And maybe they are pitching the actors because showrunners Dan Weiss and D.B. Benioff went radio silent toward the end of the eighth season, opting out of doing any postmortem interviews following the polarizing series finale in May.
Then, just days before Game of Thrones' final panel at San Diego Comic-Con, it was announced that the pair would no longer be attending.
While their stars had defended them and the final season in various interviews, with Sophie Turner calling the petition "disrespectful," Weiss and Benioff finally broke their silence in August in an interview with a Japanese TV network, Star Channel.
In their first public interview in almost five months, Weiss and Benioff, who are currently working on a Star Wars movie, admitted they found the record number of Emmy nominations GOT received "kind of surprising."
"I did not know that we expected that. At least in my mind, I thought that the [previous] season would have been the peak and that we would've ended up with maybe a couple less [nominations], at best," Weiss said. "I felt very happy for all of our team of people, all of the actors and all of the crew who got recognized. Each made us feel really proud of them and happy for them, because we know first-hand how hard they worked; we saw it every day for many years."
While they didn't talk about the negative fan response (and reviews, with the final episode netting a series-low 57 percent on Rotten Tomatoes), they did address one of the biggest controversies of the final season: the damn Starbucks coffee cup that was left in a scene, the mistake heard 'round the Internet. (It even received a shout-out during the Emmys' opening sequence.)
"It's, like, you know, I think in Persian rugs, it's tradition that you make a little mistake when making the rug, because only God can do anything perfect," Benioff joked, before Weiss continued, "That's why I put the coffee cup there," Weiss added. "Conscious, concerted statement of our imperfection."
All jokes aside, Benioff did say the goof was "an embarrassment," explaining, "We were concentrating so much on Daenerys and Jon Snow that we just didn't see this coffee cup right in the middle. So, at first I couldn't believe it, and then it was embarrassment. 'How did we not see this coffee cup in the middle of the shot?' And then, eventually, it was just kind of funny. This one is just a mistake, and it's kind of funny to us now."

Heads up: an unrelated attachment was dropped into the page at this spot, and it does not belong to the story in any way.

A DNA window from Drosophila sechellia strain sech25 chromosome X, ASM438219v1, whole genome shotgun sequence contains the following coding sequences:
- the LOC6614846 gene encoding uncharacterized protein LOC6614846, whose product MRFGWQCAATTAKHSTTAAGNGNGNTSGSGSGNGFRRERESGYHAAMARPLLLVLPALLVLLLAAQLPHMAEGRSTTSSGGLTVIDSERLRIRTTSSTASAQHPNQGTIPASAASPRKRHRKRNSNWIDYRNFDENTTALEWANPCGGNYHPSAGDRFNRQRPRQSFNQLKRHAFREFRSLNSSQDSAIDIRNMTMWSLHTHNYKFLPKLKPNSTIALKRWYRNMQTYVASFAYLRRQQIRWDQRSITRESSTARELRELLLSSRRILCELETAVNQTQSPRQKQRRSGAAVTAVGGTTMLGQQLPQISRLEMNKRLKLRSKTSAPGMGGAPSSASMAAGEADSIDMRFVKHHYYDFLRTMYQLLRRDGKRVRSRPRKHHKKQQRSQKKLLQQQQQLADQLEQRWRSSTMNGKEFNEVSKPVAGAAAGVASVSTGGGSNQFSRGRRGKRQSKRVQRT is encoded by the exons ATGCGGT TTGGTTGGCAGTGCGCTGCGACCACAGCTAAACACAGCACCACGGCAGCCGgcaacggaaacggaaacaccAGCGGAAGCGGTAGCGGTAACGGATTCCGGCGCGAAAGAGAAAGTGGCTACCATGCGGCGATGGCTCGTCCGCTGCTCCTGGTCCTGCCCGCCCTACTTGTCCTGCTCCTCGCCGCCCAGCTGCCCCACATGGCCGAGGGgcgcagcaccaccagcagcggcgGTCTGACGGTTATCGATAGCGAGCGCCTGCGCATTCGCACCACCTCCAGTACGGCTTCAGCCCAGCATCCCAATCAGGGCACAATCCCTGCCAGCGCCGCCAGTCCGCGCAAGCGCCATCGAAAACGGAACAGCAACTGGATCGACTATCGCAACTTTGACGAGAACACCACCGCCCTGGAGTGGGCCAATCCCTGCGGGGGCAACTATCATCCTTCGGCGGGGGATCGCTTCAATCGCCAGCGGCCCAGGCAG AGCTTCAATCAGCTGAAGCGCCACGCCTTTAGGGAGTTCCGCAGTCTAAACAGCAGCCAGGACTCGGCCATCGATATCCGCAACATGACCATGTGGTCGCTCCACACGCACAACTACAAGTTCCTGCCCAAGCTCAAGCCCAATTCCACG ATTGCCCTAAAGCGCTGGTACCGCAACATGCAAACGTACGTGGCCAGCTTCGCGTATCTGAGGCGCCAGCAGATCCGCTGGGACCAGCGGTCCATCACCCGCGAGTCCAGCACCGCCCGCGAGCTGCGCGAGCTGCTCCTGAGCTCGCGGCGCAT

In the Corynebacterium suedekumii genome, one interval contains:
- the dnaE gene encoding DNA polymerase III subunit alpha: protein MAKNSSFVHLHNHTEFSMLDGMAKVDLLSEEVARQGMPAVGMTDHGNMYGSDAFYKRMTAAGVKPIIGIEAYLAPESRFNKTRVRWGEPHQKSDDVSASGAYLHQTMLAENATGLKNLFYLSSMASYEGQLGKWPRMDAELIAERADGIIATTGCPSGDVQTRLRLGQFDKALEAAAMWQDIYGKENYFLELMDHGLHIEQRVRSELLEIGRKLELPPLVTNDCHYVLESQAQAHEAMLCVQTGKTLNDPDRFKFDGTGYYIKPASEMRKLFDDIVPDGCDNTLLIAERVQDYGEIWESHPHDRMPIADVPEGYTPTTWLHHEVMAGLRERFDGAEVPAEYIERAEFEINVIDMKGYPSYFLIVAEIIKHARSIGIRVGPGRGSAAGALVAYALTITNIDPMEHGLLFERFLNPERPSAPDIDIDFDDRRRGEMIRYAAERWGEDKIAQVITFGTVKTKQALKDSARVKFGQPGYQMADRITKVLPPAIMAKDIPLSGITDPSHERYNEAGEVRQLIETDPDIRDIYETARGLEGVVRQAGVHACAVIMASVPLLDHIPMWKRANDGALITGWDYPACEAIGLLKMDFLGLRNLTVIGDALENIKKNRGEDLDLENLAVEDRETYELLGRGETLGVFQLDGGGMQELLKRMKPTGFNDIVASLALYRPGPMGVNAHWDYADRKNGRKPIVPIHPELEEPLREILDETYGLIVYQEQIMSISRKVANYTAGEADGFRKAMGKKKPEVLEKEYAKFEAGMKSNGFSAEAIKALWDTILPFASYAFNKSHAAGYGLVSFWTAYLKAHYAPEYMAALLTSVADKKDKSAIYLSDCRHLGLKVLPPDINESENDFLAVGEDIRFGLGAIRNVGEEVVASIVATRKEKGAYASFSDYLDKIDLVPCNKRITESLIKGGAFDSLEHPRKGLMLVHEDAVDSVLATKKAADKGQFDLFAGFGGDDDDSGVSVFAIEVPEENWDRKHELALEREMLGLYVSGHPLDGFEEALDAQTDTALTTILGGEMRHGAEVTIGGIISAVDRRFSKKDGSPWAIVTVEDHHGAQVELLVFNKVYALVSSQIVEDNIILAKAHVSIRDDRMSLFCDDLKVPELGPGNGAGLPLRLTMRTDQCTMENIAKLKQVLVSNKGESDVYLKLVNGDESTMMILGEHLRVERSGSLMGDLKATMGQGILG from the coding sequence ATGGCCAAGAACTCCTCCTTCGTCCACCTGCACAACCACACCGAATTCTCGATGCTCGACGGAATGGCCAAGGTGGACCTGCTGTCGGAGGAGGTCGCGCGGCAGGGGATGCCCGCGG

It's still funny to us, too.
And while its final season was underwhelming (to put it mildly), Game of Thrones' overall impact on television cannot be overstated, as the HBO series' is one of the medium's most successful, ambitious and expensive endeavors. In an era of streaming and endless options, GOT's last hurrah was a pop culture event, with the series finale bringing in a record-breaking 19.3 million viewers in its first airing (with the season overall averaging 44.2 million viewers once all forms of viewing are counted).
So think of the eighth season winning Outstanding Drama Series as a career achievement award for the epic series, with the Academy choosing to judge it based on its overall 73-episode run rather than its final six outings. Rather than break the wheel by giving the honor to HBO's new favorite child Succession or your uncle's favorite show Ozark, voters let it spin one last time, with the Emmys even bringing the main cast out earlier in the night to bid a final farewell (they received a standing ovation).
"These last 10 years have been the best years of our lives. For everyone who worked with us on it, I can't believe we finished it," Benioff said. "I can't believe we did it, we did it all together and it's over. We shall never see the like again."
At least until those prequels come along...